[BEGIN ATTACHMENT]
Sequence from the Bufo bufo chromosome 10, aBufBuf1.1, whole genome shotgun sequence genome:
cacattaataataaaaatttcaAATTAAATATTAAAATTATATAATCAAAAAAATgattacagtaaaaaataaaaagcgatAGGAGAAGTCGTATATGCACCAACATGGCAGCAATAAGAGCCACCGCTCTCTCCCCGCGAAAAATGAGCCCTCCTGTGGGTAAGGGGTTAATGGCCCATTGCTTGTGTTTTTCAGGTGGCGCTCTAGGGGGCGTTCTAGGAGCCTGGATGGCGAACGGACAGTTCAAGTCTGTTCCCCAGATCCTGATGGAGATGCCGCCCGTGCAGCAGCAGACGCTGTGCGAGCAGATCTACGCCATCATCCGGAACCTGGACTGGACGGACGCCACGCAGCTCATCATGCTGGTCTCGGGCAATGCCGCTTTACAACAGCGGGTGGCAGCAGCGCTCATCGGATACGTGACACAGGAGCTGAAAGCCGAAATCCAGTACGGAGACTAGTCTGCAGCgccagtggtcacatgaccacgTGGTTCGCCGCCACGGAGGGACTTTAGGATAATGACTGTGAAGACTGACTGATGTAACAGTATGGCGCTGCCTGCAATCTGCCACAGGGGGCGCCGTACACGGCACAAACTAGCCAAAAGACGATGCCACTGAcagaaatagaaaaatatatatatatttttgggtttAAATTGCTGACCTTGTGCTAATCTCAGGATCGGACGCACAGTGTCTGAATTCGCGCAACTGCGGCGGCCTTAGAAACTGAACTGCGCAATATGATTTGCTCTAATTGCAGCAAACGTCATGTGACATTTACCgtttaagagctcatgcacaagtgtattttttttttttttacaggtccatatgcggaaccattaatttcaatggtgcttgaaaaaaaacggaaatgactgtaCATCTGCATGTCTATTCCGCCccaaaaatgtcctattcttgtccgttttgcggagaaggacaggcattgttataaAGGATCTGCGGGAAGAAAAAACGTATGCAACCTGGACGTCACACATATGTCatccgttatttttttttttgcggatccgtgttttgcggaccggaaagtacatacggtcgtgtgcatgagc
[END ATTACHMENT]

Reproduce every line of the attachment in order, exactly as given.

Sequence from the Bufo bufo chromosome 10, aBufBuf1.1, whole genome shotgun sequence genome:
cacattaataataaaaatttcaAATTAAATATTAAAATTATATAATCAAAAAAATgattacagtaaaaaataaaaagcgatAGGAGAAGTCGTATATGCACCAACATGGCAGCAATAAGAGCCACCGCTCTCTCCCCGCGAAAAATGAGCCCTCCTGTGGGTAAGGGGTTAATGGCCCATTGCTTGTGTTTTTCAGGTGGCGCTCTAGGGGGCGTTCTAGGAGCCTGGATGGCGAACGGACAGTTCAAGTCTGTTCCCCAGATCCTGATGGAGATGCCGCCCGTGCAGCAGCAGACGCTGTGCGAGCAGATCTACGCCATCATCCGGAACCTGGACTGGACGGACGCCACGCAGCTCATCATGCTGGTCTCGGGCAATGCCGCTTTACAACAGCGGGTGGCAGCAGCGCTCATCGGATACGTGACACAGGAGCTGAAAGCCGAAATCCAGTACGGAGACTAGTCTGCAGCgccagtggtcacatgaccacgTGGTTCGCCGCCACGGAGGGACTTTAGGATAATGACTGTGAAGACTGACTGATGTAACAGTATGGCGCTGCCTGCAATCTGCCACAGGGGGCGCCGTACACGGCACAAACTAGCCAAAAGACGATGCCACTGAcagaaatagaaaaatatatatatatttttgggtttAAATTGCTGACCTTGTGCTAATCTCAGGATCGGACGCACAGTGTCTGAATTCGCGCAACTGCGGCGGCCTTAGAAACTGAACTGCGCAATATGATTTGCTCTAATTGCAGCAAACGTCATGTGACATTTACCgtttaagagctcatgcacaagtgtattttttttttttttacaggtccatatgcggaaccattaatttcaatggtgcttgaaaaaaaacggaaatgactgtaCATCTGCATGTCTATTCCGCCccaaaaatgtcctattcttgtccgttttgcggagaaggacaggcattgttataaAGGATCTGCGGGAAGAAAAAACGTATGCAACCTGGACGTCACACATATGTCatccgttatttttttttttgcggatccgtgttttgcggaccggaaagtacatacggtcgtgtgcatgagc